How different are we from the crowd? How often do we focus, and even obsess, on things that provide instant gratification at the expense of pursuing things that are truly life-giving? And, I don’t know about you but, Jesus Messiah is the most life-giving thing I can think of. We say we love Jesus… and we do. It’s just that we’re so self-absorbed that we’re sometimes unwilling to put our money where our mouth is… to have faith, and trust God to give us what we need through his beloved, his chosen… and to set ourselves resolutely on the path that Jesus offers us. “But it’s so easy to get distracted,” we complain, in an attempt to rationalize our unfaithfulness. When times are hard, it’s easy to remember to ask for God’s help. But when life is good, we get so wrapped up enjoying the good stuff that we forget where all of that good comes from. Is that bad? And here’s the thing: I don’t believe God wants us to give up all of the good stuff, the things we love to eat and drink and do… and walk around being holier-than-thou ascetics all of the time. No. I don’t think God wants us to give up the worldly things that add richness and enjoyment to our lives, as long as we don’t pursue them in ways that are hurtful to ourselves or others.
But God does want us to be holy. God made us to be holy. Maybe you’ve heard me say this before: “God loves you just the way you are… but he’s not gonna leave you that way.” God loves us and wants what’s best for us, and joy in life and in creation is all part of that. We must never forget, however, that God has planted us at this place, and at this time in the history of the universe… for a purpose. And that purpose is to help bring about God’s Kingdom on earth. When Jesus offers us “the true bread of heaven,” he is inviting us to follow him… to give into God’s will for our lives, and to become his hands and feet to a world in great need of hope. And the trajectory of Jesus’ ministry throughout the Gospels tells us pretty much everything we need to know about how to do that: Love God. Love your neighbor. Don’t judge. Be kind. Tell the truth. Confront evil and injustice. Use your God given talents and other gifts to help others when you can. And yes, be happy.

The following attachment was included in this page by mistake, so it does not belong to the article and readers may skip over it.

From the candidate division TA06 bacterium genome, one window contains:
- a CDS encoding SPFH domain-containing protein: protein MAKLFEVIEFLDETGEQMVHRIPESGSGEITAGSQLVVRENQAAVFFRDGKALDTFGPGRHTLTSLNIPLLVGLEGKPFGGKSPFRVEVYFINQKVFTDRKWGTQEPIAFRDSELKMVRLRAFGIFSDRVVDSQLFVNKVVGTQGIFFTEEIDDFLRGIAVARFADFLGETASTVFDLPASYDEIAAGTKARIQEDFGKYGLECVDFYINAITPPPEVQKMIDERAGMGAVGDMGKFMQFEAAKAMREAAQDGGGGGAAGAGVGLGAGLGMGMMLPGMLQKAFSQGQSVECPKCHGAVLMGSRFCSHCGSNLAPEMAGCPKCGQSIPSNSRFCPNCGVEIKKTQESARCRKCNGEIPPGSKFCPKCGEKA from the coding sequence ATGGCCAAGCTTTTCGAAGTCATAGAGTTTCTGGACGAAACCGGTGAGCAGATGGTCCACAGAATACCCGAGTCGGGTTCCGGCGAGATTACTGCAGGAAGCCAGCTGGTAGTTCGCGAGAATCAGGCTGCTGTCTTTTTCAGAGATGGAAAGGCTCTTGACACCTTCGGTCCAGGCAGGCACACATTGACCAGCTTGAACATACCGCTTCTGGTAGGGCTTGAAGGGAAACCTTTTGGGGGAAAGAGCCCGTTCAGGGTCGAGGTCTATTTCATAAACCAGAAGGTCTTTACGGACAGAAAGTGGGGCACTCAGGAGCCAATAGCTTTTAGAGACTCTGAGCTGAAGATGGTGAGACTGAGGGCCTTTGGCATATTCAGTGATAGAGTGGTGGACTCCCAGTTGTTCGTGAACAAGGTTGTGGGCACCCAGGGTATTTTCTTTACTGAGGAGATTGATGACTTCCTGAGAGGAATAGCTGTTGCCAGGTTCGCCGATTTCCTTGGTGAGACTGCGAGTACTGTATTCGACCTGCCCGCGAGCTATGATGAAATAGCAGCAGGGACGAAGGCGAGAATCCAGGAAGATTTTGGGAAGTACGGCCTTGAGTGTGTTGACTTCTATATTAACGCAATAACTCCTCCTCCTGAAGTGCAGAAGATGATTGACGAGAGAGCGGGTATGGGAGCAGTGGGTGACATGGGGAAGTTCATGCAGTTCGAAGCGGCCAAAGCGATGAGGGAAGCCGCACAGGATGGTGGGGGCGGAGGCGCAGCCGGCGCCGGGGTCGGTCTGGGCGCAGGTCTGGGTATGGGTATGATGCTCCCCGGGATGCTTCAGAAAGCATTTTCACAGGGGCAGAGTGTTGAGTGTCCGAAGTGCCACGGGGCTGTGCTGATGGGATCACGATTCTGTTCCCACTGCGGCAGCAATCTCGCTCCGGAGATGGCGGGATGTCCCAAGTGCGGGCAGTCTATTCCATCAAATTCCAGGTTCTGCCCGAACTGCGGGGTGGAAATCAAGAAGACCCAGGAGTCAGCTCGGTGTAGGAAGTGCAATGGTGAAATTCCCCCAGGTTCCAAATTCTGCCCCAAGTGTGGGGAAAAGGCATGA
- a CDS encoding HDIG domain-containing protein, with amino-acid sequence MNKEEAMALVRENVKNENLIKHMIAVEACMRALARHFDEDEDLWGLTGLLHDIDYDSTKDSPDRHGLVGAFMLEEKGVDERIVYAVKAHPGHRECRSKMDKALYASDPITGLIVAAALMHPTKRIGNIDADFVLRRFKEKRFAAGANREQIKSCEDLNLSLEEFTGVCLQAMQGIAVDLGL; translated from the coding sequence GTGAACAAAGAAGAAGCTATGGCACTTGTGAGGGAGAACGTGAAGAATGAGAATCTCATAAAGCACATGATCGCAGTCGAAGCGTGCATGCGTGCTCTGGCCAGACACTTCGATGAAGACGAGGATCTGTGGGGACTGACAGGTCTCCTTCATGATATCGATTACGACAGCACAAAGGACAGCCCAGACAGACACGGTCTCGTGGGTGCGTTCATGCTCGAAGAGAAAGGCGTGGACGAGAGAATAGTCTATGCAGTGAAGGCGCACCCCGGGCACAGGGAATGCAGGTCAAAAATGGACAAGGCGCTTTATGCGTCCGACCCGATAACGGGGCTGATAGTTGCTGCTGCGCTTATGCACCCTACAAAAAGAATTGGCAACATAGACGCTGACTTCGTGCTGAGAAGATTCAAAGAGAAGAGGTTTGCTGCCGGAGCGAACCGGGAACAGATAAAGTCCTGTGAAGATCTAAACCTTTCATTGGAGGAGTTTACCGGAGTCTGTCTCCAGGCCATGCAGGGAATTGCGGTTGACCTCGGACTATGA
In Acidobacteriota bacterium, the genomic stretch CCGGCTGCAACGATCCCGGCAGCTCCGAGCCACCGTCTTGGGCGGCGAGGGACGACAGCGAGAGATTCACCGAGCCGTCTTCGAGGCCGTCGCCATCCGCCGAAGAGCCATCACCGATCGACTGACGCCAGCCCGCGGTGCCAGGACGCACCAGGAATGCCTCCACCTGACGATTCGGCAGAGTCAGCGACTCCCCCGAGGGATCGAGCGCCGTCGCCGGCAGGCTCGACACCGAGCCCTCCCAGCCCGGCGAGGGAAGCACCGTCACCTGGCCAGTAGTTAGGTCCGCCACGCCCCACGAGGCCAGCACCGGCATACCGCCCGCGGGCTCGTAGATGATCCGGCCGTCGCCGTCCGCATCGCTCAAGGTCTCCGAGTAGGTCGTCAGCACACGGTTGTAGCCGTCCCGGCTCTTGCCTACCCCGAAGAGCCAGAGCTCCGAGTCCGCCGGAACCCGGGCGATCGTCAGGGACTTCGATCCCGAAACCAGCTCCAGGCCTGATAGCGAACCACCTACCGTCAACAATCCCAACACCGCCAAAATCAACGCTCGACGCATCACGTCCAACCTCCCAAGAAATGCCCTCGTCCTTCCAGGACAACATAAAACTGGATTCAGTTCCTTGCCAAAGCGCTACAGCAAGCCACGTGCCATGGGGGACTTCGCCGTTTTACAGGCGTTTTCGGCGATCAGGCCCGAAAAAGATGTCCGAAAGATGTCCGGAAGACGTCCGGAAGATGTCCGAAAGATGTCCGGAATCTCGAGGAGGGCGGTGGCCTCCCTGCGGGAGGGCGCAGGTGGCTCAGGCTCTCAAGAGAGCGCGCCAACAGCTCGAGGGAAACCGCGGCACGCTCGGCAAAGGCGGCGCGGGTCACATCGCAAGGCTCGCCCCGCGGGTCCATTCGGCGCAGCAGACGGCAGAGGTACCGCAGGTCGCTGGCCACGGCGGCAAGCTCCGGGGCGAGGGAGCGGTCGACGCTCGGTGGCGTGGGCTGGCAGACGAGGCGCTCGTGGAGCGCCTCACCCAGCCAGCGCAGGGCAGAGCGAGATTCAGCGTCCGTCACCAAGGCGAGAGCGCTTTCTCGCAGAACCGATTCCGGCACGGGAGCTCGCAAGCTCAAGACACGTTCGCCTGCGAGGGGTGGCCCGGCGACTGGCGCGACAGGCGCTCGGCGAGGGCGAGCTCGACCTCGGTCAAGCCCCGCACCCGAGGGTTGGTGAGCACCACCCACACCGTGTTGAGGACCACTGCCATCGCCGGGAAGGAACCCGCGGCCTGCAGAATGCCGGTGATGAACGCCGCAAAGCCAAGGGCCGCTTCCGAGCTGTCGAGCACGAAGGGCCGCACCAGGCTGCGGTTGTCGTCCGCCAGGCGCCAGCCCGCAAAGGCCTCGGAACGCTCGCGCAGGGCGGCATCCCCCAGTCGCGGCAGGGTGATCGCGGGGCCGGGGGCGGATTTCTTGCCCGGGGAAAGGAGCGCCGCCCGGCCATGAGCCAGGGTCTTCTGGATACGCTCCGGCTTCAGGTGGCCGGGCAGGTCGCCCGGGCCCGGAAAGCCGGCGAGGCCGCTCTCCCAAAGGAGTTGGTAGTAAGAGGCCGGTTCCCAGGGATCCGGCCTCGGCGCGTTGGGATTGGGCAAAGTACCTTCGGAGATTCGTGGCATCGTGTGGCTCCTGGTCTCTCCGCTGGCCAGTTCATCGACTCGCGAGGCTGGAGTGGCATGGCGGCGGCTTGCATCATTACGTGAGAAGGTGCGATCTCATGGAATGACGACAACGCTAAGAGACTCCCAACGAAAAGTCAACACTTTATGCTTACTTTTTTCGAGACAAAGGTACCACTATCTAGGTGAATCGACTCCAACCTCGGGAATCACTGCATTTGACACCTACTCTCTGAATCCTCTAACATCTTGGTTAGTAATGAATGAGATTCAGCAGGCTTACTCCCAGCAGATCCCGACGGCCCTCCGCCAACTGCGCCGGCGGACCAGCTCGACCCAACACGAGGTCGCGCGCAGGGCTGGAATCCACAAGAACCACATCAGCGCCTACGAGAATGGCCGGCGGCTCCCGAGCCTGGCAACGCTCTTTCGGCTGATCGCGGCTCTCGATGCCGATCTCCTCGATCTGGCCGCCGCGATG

As the writer of the letter to the Ephesians tells us, we are invited to “lead lives worthy of the calling to which we have been called, with all humility and gentleness, with patience… bearing with one another in love, making every effort to maintain the unity of the Spirit in the bonds of peace—for building up the body of Christ, until all of us come to the unity of the faith and of the knowledge of the Son of God… to maturity… to the measure of the full stature of Christ.” And you know, as tempting as it is, sometimes, to lose ourselves in the here and now, seeking first and foremost to satisfy our worldly appetites, I’m pretty sure that following Jesus and helping to bring about God’s kingdom on earth will be even more satisfying. Who wouldn’t want to be part of that?